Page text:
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  1. #1

    Warmer quilt on top or under?

    I have a JRB Shenandoah 40* and a Ray'sWay DIY 40* quilt with a sewn-in footbox and so for now, when I get my hammock done, the JRB will be the UQ. Two questions: The Ray's seems like it would be the warmer quilt as it has more loft: Should I consider cutting the footbox out and rigging the Ray's for a UQ?

    My next quilt purchase will probably be JRB's Hudson River 30* quilt - to pack down smaller than Ray's - so I'll have a 30* and a 40* quilt: Do you generally put the warmer quilt on the top or under?

  2. #2
    dragon360's Avatar
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    I tend to have a warmer quilt under me (when I have the option). Leaves me the option of a lighter TQ and the choice of layering whatever clothing i have as extra warmth.
    The key to immortality is first living a life worth remembering. - St. Augustine

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  3. #3
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    IMHO: All things being equal, I'd put the thicker insulation on top (heat rises). However, if you go to bed wearing your clothes as part of your sleep system then I'd put it on the bottom. The thought behind this logic is that you already have a significant amount of top insulation from your clothes, but this is negated on the bottome due to the "compression factor". Thus, you would put your thicker insulation as a UQ and thinner insulation as a TQ.

    That's what I do and it's been working for me pretty well.

    Cheers and good luck,
    Kyle
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  4. #4
    MAD777's Avatar
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    Generally, I go with the warmer on the bottom.
    Like Mickey said, you can supplement the top insulation with clothes but not so much on the bottom.
    Also, your bottom is exposed to the wind more than the top.

    However, in your case I believe the Ray-Way quilt is synthetic. Personally, I have a harder time getting a synthetic underquilt to seal up properly.
    Others don't seem to have this short-coming but, you definitely want to try this in your backyard before venturing out on the trail.
    Last edited by MAD777; 08-19-2011 at 11:53.
    Mike
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  5. #5
    Senior Member lazy river road's Avatar
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    I also go warmer on the bottom then I do on top. For example my 3season incubator with my summer burrow is a nice combination. I generally get cold underneath before I get cold on top.

    YMMV
    LRR
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  6. #6
    Senior Member G.L.P.'s Avatar
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    if you really think about it... you want the warmer one on the bottom... heat rises... that means your underside will get colder easier and your top side will stay warm longer due to the hot air at the top(trapped in your TQ)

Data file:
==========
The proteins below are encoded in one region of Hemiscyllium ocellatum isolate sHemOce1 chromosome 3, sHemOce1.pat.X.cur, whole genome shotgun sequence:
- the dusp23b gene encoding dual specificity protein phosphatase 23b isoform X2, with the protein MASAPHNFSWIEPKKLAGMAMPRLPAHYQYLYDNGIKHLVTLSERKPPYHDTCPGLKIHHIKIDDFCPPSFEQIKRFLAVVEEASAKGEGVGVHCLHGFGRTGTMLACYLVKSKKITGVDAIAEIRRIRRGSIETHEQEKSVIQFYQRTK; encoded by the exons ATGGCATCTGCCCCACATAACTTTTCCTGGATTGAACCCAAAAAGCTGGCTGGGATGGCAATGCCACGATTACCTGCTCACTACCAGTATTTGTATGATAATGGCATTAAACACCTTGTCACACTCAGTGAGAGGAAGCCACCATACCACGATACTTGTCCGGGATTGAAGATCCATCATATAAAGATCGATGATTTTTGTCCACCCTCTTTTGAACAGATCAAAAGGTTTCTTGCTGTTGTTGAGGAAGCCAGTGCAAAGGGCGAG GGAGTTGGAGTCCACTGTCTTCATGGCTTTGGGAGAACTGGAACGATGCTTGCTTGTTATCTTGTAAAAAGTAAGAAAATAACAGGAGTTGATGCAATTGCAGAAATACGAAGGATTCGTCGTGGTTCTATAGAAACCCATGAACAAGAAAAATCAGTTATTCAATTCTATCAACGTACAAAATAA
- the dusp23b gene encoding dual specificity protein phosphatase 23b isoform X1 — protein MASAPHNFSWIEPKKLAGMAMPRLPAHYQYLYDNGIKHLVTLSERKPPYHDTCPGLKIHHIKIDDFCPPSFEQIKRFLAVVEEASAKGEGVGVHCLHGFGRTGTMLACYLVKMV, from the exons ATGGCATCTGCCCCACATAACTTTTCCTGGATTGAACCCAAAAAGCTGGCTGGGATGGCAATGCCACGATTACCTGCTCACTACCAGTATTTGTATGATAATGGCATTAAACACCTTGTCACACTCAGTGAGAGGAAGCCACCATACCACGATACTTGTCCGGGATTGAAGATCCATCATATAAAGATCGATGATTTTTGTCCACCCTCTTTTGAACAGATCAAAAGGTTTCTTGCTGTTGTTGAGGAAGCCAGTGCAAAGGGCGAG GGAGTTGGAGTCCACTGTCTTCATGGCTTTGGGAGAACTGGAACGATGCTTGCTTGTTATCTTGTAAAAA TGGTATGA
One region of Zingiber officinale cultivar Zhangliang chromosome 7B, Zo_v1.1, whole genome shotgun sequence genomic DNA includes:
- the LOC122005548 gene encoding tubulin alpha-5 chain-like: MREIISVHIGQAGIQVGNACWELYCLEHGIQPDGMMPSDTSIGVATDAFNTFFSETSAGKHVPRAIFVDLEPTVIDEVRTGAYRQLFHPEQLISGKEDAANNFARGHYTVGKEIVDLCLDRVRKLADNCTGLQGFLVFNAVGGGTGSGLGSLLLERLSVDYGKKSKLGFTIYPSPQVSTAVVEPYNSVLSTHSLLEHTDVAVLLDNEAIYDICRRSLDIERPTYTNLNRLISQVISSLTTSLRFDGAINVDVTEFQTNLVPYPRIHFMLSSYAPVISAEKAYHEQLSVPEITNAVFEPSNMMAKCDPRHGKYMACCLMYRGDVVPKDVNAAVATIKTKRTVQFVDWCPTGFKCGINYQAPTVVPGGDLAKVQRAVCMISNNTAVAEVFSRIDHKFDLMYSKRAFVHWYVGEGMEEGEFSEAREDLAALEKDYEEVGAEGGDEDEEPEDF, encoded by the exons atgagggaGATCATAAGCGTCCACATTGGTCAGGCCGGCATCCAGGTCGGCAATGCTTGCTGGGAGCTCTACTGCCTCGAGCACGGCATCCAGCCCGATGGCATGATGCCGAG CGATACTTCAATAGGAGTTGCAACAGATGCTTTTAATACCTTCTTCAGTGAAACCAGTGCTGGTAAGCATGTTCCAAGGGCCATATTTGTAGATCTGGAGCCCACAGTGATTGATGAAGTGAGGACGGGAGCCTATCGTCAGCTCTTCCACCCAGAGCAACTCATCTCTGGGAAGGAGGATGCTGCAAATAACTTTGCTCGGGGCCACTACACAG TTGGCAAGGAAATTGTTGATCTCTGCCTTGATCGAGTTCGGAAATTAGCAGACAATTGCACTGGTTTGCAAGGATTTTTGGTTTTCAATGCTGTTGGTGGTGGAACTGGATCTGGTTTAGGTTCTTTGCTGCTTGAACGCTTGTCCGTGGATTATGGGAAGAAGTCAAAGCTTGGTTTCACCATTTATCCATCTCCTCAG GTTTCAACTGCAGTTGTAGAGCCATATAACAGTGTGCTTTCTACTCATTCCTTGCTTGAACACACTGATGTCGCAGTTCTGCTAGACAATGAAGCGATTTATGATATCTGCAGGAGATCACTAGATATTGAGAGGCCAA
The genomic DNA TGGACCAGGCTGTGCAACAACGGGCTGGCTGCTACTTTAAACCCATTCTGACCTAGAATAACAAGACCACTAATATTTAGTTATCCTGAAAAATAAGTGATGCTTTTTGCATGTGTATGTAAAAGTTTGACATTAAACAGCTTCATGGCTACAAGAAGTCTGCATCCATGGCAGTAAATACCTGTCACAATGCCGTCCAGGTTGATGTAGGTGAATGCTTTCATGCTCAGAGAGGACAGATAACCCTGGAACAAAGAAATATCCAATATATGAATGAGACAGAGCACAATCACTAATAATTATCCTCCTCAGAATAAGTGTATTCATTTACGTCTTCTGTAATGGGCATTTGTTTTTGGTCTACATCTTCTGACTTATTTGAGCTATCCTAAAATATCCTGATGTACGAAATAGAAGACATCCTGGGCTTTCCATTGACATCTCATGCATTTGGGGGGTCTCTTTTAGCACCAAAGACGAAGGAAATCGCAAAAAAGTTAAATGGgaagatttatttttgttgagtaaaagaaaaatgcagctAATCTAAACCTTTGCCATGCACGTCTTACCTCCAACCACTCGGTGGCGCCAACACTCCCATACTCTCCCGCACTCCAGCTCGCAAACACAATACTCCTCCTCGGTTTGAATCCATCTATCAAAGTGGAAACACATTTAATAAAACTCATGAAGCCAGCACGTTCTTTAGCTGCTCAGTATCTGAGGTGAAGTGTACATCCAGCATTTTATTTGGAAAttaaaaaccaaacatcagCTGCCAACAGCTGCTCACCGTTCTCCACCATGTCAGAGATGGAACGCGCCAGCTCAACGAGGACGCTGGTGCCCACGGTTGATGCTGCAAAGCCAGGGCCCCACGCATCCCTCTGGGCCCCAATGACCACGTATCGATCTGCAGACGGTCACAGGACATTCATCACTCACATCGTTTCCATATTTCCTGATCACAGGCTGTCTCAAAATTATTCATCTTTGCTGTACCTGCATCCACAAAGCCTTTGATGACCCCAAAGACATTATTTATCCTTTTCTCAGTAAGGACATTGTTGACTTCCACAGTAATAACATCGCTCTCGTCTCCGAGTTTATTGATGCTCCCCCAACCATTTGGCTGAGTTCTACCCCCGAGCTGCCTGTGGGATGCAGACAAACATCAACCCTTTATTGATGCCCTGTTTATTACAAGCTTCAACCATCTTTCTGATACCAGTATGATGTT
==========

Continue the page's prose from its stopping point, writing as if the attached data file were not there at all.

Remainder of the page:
i found after playing around with quilts and setups that you can get away with a summer TQ if you have a good 3 season UQ for 3 season use .. now i'm not saying this will work for everyone and it's not the end all but it's just something that works for me

    also most hangers i notice do the same more on the bottom.

    also factor in that your underside will be more exposed since you will have a tarp/bug net and TQ on your top side... air will move under your tarp pulling away warmth from your UQ
    It puts the Underquilt on it's hammock ... It does this whenever it gets cold

  7. #7
    dejoha's Avatar
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    +1 on warmer on the bottom.

    I've been roasting on top and freezing on the bottom a time or two and it is miserable. I agree with GLP and others that since the heat rises from beneath you, capturing it beneath in a warm under quilt is a good option.

  8. #8
    DuctTape's Avatar
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    RayWay on bottom but not for the reason already mentioned. Though the reason is valid.

    IIRC the rayway is a synthetic quilt which is slightly less susceptible to heat stealing wind than is down. You want this characteristic on the bottom. This is especially true with a more open tarp. Also, if you experience and ground splash from heavy rains, you would rather it be with a synthetic quilt. Again, the tarp could mitigate this.

    I just reread your post. Unless you really need to, I wouldn't cut the quilt.

  9. #9
    Thanks all. I thought warmer on the bottom because the UQ is the first one most people mention in posts. Then I thought that might be because everyone was assumed to already have a TQ. I'll use the Shenandoah as UQ until I can get the Hudson River for UQ and move the Shenandoah to the top.

    [The Ray's was my first DIY and boy was I unbearable during the process, cursing everything that moved or didn't move. Now I want to try to make my own hammock. Doesn't make any sense but someone here mentioned an addiction...]
    Last edited by cardo; 08-19-2011 at 13:41. Reason: punctuation

  10. #10
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    Another cost-effective option might be to get yourself an IX UQ from Molly Mac. It will take you down approx. another 20* (website claims), potentially extending your Shenandoah to a 20* UQ. Don't get me wrong, I love my Hudson River (I have two of em now)...I'd just hate to see you lose all that effort you put into your DIY.

    Don't let me dissuade you though, as I love JRB stuff and I'm constantly buying stuff from them...I also have one of their Old Rag Mountians. I just thought I'd offer another alternative that would allow a decent gain in flexibility over packability.


    Cheers,
    Mickey
    Hang'em high, hang'em tight, hang'em often...

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